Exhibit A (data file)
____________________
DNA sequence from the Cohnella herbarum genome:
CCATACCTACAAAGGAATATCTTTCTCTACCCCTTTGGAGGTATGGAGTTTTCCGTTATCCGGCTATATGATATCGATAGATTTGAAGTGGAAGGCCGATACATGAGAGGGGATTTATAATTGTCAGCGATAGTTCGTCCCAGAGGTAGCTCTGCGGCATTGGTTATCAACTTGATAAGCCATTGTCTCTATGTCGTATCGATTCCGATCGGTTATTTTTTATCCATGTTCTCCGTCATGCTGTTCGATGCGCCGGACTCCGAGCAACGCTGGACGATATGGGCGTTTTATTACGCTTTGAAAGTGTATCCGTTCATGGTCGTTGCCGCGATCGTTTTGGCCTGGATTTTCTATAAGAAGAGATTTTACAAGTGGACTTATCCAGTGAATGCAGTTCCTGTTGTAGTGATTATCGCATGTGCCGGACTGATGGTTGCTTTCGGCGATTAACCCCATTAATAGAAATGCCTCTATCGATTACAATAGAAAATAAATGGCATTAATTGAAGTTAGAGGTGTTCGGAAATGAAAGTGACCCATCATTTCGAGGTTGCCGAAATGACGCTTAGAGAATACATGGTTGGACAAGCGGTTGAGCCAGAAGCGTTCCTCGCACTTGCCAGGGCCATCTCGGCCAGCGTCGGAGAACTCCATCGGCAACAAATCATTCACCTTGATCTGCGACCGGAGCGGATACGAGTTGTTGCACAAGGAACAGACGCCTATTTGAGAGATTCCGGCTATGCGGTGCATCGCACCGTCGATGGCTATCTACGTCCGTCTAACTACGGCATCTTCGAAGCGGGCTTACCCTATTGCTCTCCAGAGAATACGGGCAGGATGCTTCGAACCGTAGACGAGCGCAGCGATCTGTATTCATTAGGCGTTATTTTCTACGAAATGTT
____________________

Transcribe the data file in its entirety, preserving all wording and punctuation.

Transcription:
DNA sequence from the Cohnella herbarum genome:
CCATACCTACAAAGGAATATCTTTCTCTACCCCTTTGGAGGTATGGAGTTTTCCGTTATCCGGCTATATGATATCGATAGATTTGAAGTGGAAGGCCGATACATGAGAGGGGATTTATAATTGTCAGCGATAGTTCGTCCCAGAGGTAGCTCTGCGGCATTGGTTATCAACTTGATAAGCCATTGTCTCTATGTCGTATCGATTCCGATCGGTTATTTTTTATCCATGTTCTCCGTCATGCTGTTCGATGCGCCGGACTCCGAGCAACGCTGGACGATATGGGCGTTTTATTACGCTTTGAAAGTGTATCCGTTCATGGTCGTTGCCGCGATCGTTTTGGCCTGGATTTTCTATAAGAAGAGATTTTACAAGTGGACTTATCCAGTGAATGCAGTTCCTGTTGTAGTGATTATCGCATGTGCCGGACTGATGGTTGCTTTCGGCGATTAACCCCATTAATAGAAATGCCTCTATCGATTACAATAGAAAATAAATGGCATTAATTGAAGTTAGAGGTGTTCGGAAATGAAAGTGACCCATCATTTCGAGGTTGCCGAAATGACGCTTAGAGAATACATGGTTGGACAAGCGGTTGAGCCAGAAGCGTTCCTCGCACTTGCCAGGGCCATCTCGGCCAGCGTCGGAGAACTCCATCGGCAACAAATCATTCACCTTGATCTGCGACCGGAGCGGATACGAGTTGTTGCACAAGGAACAGACGCCTATTTGAGAGATTCCGGCTATGCGGTGCATCGCACCGTCGATGGCTATCTACGTCCGTCTAACTACGGCATCTTCGAAGCGGGCTTACCCTATTGCTCTCCAGAGAATACGGGCAGGATGCTTCGAACCGTAGACGAGCGCAGCGATCTGTATTCATTAGGCGTTATTTTCTACGAAATGTT